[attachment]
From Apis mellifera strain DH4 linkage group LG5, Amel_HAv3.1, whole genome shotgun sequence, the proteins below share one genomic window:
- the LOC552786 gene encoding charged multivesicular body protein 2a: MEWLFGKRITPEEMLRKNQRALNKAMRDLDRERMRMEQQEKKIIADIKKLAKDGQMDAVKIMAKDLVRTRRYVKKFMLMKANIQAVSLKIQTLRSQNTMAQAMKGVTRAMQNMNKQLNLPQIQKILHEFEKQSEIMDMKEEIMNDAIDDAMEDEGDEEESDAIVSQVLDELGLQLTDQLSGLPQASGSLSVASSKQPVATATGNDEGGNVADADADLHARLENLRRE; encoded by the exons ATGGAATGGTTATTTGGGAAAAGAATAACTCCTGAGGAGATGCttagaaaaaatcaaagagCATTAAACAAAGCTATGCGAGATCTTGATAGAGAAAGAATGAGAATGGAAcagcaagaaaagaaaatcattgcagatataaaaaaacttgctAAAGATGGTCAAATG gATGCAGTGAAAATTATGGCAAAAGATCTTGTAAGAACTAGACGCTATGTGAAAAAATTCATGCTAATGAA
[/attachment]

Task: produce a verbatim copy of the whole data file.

From Apis mellifera strain DH4 linkage group LG5, Amel_HAv3.1, whole genome shotgun sequence, the proteins below share one genomic window:
- the LOC552786 gene encoding charged multivesicular body protein 2a: MEWLFGKRITPEEMLRKNQRALNKAMRDLDRERMRMEQQEKKIIADIKKLAKDGQMDAVKIMAKDLVRTRRYVKKFMLMKANIQAVSLKIQTLRSQNTMAQAMKGVTRAMQNMNKQLNLPQIQKILHEFEKQSEIMDMKEEIMNDAIDDAMEDEGDEEESDAIVSQVLDELGLQLTDQLSGLPQASGSLSVASSKQPVATATGNDEGGNVADADADLHARLENLRRE; encoded by the exons ATGGAATGGTTATTTGGGAAAAGAATAACTCCTGAGGAGATGCttagaaaaaatcaaagagCATTAAACAAAGCTATGCGAGATCTTGATAGAGAAAGAATGAGAATGGAAcagcaagaaaagaaaatcattgcagatataaaaaaacttgctAAAGATGGTCAAATG gATGCAGTGAAAATTATGGCAAAAGATCTTGTAAGAACTAGACGCTATGTGAAAAAATTCATGCTAATGAA